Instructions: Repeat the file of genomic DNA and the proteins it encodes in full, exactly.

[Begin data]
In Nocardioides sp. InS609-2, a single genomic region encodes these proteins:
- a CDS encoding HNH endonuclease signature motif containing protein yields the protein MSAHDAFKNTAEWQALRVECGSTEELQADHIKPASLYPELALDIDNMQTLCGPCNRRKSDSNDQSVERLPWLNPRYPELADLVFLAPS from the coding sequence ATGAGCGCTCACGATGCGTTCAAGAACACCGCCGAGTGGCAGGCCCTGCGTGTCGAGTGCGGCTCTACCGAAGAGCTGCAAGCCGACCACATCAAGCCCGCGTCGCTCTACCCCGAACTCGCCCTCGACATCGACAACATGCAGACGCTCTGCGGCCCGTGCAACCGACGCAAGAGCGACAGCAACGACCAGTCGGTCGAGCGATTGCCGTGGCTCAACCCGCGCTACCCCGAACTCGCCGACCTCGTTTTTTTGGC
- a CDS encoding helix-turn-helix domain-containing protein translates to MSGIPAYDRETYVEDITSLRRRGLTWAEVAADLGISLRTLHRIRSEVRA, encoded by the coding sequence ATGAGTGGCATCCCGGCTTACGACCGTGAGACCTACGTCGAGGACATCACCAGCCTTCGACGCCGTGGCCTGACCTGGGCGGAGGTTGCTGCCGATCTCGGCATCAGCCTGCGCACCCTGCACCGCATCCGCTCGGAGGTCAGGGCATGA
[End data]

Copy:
In Nocardioides sp. InS609-2, a single genomic region encodes these proteins:
- a CDS encoding HNH endonuclease signature motif containing protein yields the protein MSAHDAFKNTAEWQALRVECGSTEELQADHIKPASLYPELALDIDNMQTLCGPCNRRKSDSNDQSVERLPWLNPRYPELADLVFLAPS from the coding sequence ATGAGCGCTCACGATGCGTTCAAGAACACCGCCGAGTGGCAGGCCCTGCGTGTCGAGTGCGGCTCTACCGAAGAGCTGCAAGCCGACCACATCAAGCCCGCGTCGCTCTACCCCGAACTCGCCCTCGACATCGACAACATGCAGACGCTCTGCGGCCCGTGCAACCGACGCAAGAGCGACAGCAACGACCAGTCGGTCGAGCGATTGCCGTGGCTCAACCCGCGCTACCCCGAACTCGCCGACCTCGTTTTTTTGGC
- a CDS encoding helix-turn-helix domain-containing protein translates to MSGIPAYDRETYVEDITSLRRRGLTWAEVAADLGISLRTLHRIRSEVRA, encoded by the coding sequence ATGAGTGGCATCCCGGCTTACGACCGTGAGACCTACGTCGAGGACATCACCAGCCTTCGACGCCGTGGCCTGACCTGGGCGGAGGTTGCTGCCGATCTCGGCATCAGCCTGCGCACCCTGCACCGCATCCGCTCGGAGGTCAGGGCATGA